(IOM’s) 1991 report Disability in America (Pope and Tarlov, 1991) and its 1997 report Enabling America (Brandt and Pope, 1997). Both reports defined secondary conditions specifically in terms of physical or mental health problems.
The new concept was embraced, especially by the federal funding agencies, such as the National Center for Medical Rehabilitation Research (NCMRR), the National Institute for Disability Related Research (NIDRR), and the Centers for Disease Control and Prevention (CDC). These agencies initially funded research to identify and define secondary conditions and then supported further studies to evaluate interventions that can be used to prevent or modify such conditions. The concept also became a part of the strategic planning cores within the agencies.
Recognizing the potential to improve the prevention of secondary conditions, CDC organized national conferences highlighting their epidemiology as well as preventive and modifying strategies. The conferences promoted discussions that enriched the understanding of secondary conditions. Individuals with disabilities were active participants in the discussions, including discussions of areas for research. The CDC Disability and Health Team initiated a funding stream for research into the secondary conditions of individuals with disabilities, and it also supported statewide disability and health programs and projects. As a result of these CDC-supported initiatives and the strategic plans of NCMRR, NIDRR, and other funding sources, a science base for secondary conditions is developing.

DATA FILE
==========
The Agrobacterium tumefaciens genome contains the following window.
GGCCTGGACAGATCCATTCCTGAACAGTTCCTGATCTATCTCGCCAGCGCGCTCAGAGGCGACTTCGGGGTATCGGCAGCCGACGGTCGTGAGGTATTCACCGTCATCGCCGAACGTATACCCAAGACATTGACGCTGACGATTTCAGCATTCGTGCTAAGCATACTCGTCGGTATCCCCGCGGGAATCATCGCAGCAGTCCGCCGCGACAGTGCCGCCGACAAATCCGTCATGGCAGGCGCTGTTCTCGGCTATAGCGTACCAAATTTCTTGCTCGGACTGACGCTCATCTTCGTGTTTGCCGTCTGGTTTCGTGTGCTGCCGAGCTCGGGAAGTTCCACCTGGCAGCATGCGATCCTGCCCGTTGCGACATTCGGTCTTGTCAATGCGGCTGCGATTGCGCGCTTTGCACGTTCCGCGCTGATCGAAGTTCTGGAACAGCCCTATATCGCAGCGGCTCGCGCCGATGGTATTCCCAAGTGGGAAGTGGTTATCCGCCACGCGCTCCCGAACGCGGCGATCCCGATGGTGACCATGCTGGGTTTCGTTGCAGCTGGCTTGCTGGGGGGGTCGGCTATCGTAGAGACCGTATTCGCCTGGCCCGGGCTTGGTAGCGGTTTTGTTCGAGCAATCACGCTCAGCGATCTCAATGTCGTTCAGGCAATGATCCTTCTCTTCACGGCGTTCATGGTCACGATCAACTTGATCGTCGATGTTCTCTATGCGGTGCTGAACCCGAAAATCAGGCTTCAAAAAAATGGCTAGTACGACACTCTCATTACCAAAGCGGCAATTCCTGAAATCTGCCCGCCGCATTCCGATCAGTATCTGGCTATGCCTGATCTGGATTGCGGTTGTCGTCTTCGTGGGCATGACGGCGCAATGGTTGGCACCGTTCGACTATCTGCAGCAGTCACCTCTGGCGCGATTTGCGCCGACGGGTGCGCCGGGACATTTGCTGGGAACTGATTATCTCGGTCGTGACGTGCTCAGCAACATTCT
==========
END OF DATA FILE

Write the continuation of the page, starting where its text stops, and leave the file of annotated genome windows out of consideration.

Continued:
On another front, the American Association of Health and Disability was established. The mission of this professional and advocacy organization is the prevention of additional health complications and secondary conditions in people with disabilities and the encouragement of health promotion and wellness programs that will assist people with disabilities to attain and maintain a positive health status. This national organization promotes interactions and information sharing among consumers, professionals, and agencies regarding secondary conditions and wellness for individuals with disabilities.
No single seminal article has defined and enumerated secondary conditions. Various definitions and lists of conditions have appeared in articles and book chapters, on websites, and in promotional material (Pope and Tarlov, 1991; Lollar, 1994; Brandt and Pope, 1997; Coyle et al., 2000; U.S. Department of Health and Human Services, 2000; Simeonsson et al., 2002; Traci et al., 2002; Turk and Weber, 2005). Notwithstanding certain differences, these discussions generally specify some common key dimensions, in particular, that a secondary condition